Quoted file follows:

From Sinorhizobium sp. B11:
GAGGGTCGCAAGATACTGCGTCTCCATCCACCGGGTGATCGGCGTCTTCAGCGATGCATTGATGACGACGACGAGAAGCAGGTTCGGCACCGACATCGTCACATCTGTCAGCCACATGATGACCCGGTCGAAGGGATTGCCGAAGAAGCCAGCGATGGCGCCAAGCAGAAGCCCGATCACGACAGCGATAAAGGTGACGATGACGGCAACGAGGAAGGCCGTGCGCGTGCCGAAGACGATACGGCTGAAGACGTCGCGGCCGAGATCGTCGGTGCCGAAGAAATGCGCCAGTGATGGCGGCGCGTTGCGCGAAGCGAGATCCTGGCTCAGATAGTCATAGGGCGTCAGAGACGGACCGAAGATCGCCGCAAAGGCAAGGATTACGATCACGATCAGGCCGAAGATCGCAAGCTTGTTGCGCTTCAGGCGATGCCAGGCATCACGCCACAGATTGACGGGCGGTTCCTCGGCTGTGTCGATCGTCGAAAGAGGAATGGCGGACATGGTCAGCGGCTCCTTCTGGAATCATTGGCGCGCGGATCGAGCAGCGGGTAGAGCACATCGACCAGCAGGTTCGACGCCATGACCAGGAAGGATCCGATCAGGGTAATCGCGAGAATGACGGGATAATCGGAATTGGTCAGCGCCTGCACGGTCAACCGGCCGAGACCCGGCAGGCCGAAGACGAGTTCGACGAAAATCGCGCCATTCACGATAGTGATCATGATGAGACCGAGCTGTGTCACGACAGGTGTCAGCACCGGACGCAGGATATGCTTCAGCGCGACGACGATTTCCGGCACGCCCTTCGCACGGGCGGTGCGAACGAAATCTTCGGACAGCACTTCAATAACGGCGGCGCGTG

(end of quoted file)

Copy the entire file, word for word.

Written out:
From Sinorhizobium sp. B11:
GAGGGTCGCAAGATACTGCGTCTCCATCCACCGGGTGATCGGCGTCTTCAGCGATGCATTGATGACGACGACGAGAAGCAGGTTCGGCACCGACATCGTCACATCTGTCAGCCACATGATGACCCGGTCGAAGGGATTGCCGAAGAAGCCAGCGATGGCGCCAAGCAGAAGCCCGATCACGACAGCGATAAAGGTGACGATGACGGCAACGAGGAAGGCCGTGCGCGTGCCGAAGACGATACGGCTGAAGACGTCGCGGCCGAGATCGTCGGTGCCGAAGAAATGCGCCAGTGATGGCGGCGCGTTGCGCGAAGCGAGATCCTGGCTCAGATAGTCATAGGGCGTCAGAGACGGACCGAAGATCGCCGCAAAGGCAAGGATTACGATCACGATCAGGCCGAAGATCGCAAGCTTGTTGCGCTTCAGGCGATGCCAGGCATCACGCCACAGATTGACGGGCGGTTCCTCGGCTGTGTCGATCGTCGAAAGAGGAATGGCGGACATGGTCAGCGGCTCCTTCTGGAATCATTGGCGCGCGGATCGAGCAGCGGGTAGAGCACATCGACCAGCAGGTTCGACGCCATGACCAGGAAGGATCCGATCAGGGTAATCGCGAGAATGACGGGATAATCGGAATTGGTCAGCGCCTGCACGGTCAACCGGCCGAGACCCGGCAGGCCGAAGACGAGTTCGACGAAAATCGCGCCATTCACGATAGTGATCATGATGAGACCGAGCTGTGTCACGACAGGTGTCAGCACCGGACGCAGGATATGCTTCAGCGCGACGACGATTTCCGGCACGCCCTTCGCACGGGCGGTGCGAACGAAATCTTCGGACAGCACTTCAATAACGGCGGCGCGTG